An Inclusive Public Transport System

Lifts in MRT Stations

Public transport is about connecting people to places safely and efficiently. Ramps, lifts, and barrier-free features such as our tactile guiding system ensure that all commuters, including the elderly, persons with disabilities and families travelling with young children, can use public transport to get around more independently.

These features, together with a caring and gracious commuting culture, make journeys accessible and also enjoyable.

Open strollers, wheelchairs and other Personal Mobility Aids (PMAs)* such as mobility scooters for the elderly are allowed on board public buses and MRT/LRT trains.

Parents can use the stroller restraints on public buses for a safer ride.

* PMAs are devices that provide mobility to people who have difficulties walking. They differ from Personal Mobility Devices, which include kick-scooters, electric scooters, electric unicycles and electric hoverboards.

Tips When Using an Open Stroller, Wheelchair or PMA on Public Transport
Dimension and weight of PMA

Size and Weight

Ensure your open stroller, wheelchair or PMA does not exceed 120cm in length and 70cm in width. The wheelchair or PMA shall also not exceed 150cm in height (measured from the floor to the top of the PMA or the user’s head when seated on PMA, whichever is higher); and the total weight of the wheelchair or PMA together with the user shall not exceed 300kg.

Barrier free bus stops designed for easier boarding

Boarding and Alighting Safely

Today, 98% of our bus stops are barrier-free except for some with site constraints, such as those located at five-foot ways.

Commuters in wheelchairs or on PMAs can board and alight at barrier-free bus stops.

Look for the signage on the bus stop pole at bus stops to check if the bus stop is barrier-free. Alternatively, commuters can also check whether a bus stop is wheelchair-accessible via the MyTransport Mobile App (iOS | Android).

All our MRT and LRT stations in Singapore are barrier-free. To make it even safer, wherever possible, there are rubber gap fillers between trains and platforms to reduce the risk of commuters in wheelchairs, PMAs or with strollers slipping into or getting caught in the gaps.

Station staff and service ambassadors also proactively offer assistance to commuters. If you need help with your wheelchair, PMA or stroller, approach them at the Passenger Service Centres.

Boarding/Exiting the Bus for Strollers, Wheelchairs and PMAs

Commuters with strollers should board from the front door. If your stroller is too large, you may request to board from the rear door. Should the gap between the bus and road kerb be too wide and/or if you face difficulty boarding the bus at the rear door, please seek assistance from the bus captain. The bus captain will also facilitate your fare payment using fare card at the rear door.

Commuters using wheelchairs or PMAs should wait for the bus captain to deploy the ramp at the rear door and assist them in boarding. However, if the bus is already crowded when it arrives or the bus gets crowded due to heavy boarding at the bus stop, the commuter boarding the bus with a stroller shall fold the stroller when requested by the bus captain.

Stroller on bus

Enjoying Your Ride

Use the designated space for wheelchairs, PMAs and open strollers to keep the aisles, stairways, entries and exits unobstructed.

Secure your stroller with the restraints and engage the brakes. When using a wheelchair or PMA, engage the brakes and position your wheelchair or PMA facing the rear of the bus. The passenger in a wheelchair or PMA shall also hold on to the handrails for his/her own safety.

More Barrier-Free Access at Taxi Facilities

To make transport more accessible, especially for those in wheelchairs and PMAs, LTA is systematically reviewing our existing taxi stands, and making them barrier-free where possible.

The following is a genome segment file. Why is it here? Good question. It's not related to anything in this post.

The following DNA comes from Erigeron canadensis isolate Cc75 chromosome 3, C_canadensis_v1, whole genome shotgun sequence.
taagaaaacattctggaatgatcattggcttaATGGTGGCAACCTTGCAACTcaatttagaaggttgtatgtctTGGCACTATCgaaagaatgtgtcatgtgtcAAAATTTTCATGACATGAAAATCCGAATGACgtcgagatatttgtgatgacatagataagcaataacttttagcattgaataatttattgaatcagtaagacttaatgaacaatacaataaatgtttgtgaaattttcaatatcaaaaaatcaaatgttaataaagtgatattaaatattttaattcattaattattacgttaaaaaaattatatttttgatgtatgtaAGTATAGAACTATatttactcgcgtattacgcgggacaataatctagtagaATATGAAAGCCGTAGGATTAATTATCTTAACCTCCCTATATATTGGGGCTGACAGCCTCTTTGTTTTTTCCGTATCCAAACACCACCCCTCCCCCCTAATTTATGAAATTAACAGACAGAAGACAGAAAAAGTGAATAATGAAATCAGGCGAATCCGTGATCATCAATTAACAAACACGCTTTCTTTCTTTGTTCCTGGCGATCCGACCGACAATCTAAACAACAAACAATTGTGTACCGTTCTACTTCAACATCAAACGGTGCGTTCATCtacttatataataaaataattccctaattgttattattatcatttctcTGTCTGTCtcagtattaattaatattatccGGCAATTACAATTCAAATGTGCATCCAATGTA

Braille and Tactile for Better Wayfinding
Braille and Tactile for Wayfinding
Starting from Thomson-East Coast Line MRT stations, transiting on the MRT system is easier for the visually impaired with the provision of braille and embossed text on the handrails of public staircases and ramps to aid wayfinding. Signages for public toilets are also provided with braille and embossed text for easy identification.
Hearing Enhancement System

The Hearing Enhancement System (HES) has been installed at the Passenger Service Centres in all Thomson-East Coast Line MRT stations, and will be available in all future MRT stations. All Passenger Service Offices at existing bus interchanges (that are presently undergoing upgrading works) as well as Yishun, Woodlands and Yio Chu Kang interchanges will also be equipped with HES. It helps commuters who wear hearing aids to communicate effectively with station service staff at the Passenger Service Centres/Offices.

Helping Hand Scheme
"May I have a seat please" card

The Helping Hand scheme comprises a set of identifiers to help commuters ask for assistance more conveniently. Commuters can wear the lanyard with a card that best describes their needs. There are three messages under the Helping Hand scheme:


1.  “May I have a seat please” initiative

Commuters with non-visible health conditions or disabilities can easily alert the public transport staff and other commuters to offer them  a seat on the public transport. Commuters with short-term or temporary conditions (such as those on medical leave) may request for the “May I have a seat please” sticker.

"This is a wheelchair" card

2.   “This is a wheelchair” initiative

Commuters travelling with a paediatric wheelchair may often be mistaken for using a stroller. This initiative allows them to alert the public transport staff and other commuters that the wheelchair cannot be folded – in the event that the wheelchair space has to be shared with another commuter in wheelchair on the bus. Bus Captains may also facilitate the commute by lowering down the ramp for the wheelchair to board and alight.

"Please alert me when I am approaching my stop" card

3.  “Please alert me when I am approaching my stop” initiative

Bus captains will ask for the commuter’s (e.g. those with low vision or dementia) destination and notify the commuter when nearing his/her destination.